- The company’s current greenhouse gas emission policies, oversight mechanisms and related initiatives; and
- Whether the company has been the subject of recent and significant litigations, violations, or fines related to greenhouse gas emissions.
Glass Lewis Policy Guidelines for the 2015 Proxy Season
Glass Lewis has released updates, which are generally effective for annual meetings after January 1, 2015, related to the following areas:
- Governance committee performance;
- Board responsiveness to majority-approved shareholder approvals;
- Vote recommendations following an IPO;
- Standards for assessing “material” transactions with directors;
- Advisory votes on executive compensation; and
- Employee stock purchase plans.
Governance Committee Performance
Where a board amends, without shareholder approval, the company’s governing documents to reduce or remove important shareholder rights, or to otherwise impede the ability of shareholders to exercise these rights, depending on the circumstances, Glass Lewis may recommend that shareholders vote “against” the chairman of the governance committee or “against” the entire governance committee. Examples of actions that could cause a vote “against”, include:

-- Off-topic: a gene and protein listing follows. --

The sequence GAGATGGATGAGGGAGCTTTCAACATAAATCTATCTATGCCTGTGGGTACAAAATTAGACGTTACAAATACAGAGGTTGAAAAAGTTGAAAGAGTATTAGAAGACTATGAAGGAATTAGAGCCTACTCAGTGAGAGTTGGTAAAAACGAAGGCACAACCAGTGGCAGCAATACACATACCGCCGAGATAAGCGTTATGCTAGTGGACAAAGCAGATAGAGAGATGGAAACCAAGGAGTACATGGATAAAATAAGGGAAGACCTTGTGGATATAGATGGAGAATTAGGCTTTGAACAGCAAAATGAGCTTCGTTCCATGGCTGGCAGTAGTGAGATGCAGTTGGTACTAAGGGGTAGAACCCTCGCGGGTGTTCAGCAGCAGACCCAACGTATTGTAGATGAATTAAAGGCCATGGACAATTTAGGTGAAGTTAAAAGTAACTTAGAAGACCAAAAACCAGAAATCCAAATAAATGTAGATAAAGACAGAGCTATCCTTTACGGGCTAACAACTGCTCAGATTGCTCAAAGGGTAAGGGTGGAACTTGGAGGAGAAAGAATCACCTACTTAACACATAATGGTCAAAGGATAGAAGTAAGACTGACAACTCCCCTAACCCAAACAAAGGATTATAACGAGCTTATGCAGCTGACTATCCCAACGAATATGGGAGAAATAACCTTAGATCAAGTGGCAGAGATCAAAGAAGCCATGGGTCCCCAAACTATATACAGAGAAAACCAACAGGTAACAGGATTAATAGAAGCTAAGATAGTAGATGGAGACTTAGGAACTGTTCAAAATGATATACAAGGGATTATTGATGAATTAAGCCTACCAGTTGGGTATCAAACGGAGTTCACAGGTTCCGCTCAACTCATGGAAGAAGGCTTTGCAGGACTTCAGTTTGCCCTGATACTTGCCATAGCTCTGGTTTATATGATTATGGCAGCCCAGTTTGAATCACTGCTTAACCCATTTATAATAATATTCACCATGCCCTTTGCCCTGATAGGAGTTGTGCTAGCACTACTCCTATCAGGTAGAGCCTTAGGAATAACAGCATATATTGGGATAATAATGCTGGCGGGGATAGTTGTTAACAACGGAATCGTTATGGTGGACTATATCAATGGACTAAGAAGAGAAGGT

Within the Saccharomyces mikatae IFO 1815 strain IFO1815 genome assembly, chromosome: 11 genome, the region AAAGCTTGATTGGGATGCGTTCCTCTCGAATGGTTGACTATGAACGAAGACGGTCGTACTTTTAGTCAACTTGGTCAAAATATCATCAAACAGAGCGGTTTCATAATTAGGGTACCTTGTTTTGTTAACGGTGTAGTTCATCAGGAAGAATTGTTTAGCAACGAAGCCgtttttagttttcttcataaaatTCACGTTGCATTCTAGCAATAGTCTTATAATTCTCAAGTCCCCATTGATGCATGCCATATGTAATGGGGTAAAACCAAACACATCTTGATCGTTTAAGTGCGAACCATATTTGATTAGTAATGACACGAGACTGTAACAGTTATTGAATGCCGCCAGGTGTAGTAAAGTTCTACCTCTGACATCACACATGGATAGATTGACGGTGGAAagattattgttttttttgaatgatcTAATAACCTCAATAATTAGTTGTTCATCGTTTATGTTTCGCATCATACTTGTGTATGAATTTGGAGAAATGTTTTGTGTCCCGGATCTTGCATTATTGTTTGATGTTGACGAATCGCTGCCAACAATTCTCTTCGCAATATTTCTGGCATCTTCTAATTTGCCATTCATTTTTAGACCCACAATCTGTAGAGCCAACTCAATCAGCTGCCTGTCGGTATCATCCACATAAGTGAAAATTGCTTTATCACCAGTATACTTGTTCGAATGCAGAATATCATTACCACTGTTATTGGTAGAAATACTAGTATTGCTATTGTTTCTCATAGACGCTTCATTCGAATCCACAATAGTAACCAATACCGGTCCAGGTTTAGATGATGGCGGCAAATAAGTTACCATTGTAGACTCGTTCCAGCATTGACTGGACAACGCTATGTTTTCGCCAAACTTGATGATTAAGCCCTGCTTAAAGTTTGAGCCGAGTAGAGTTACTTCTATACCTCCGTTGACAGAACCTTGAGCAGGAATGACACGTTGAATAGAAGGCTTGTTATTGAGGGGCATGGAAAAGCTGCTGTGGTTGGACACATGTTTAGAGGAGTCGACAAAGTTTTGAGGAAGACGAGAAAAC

- Eliminating the ability of shareholders to call a special meeting or act by written consent;
- Increasing the ownership threshold required for shareholders to call a special meeting;
- Increasing vote requirements for charter or bylaw amendments;
Adopting provisions that limit the ability of shareholders to pursue full legal recourse, such as bylaws that require either of the following:
- Arbitration of shareholder claims; or
- Shareholder plaintiffs to pay the company’s legal expenses in the absence of a court victory (i.e., “fee-shifting” or “loser pays” bylaws);
- Adopting a classified board structure; or
- Eliminating the ability of shareholders to remove a director without cause.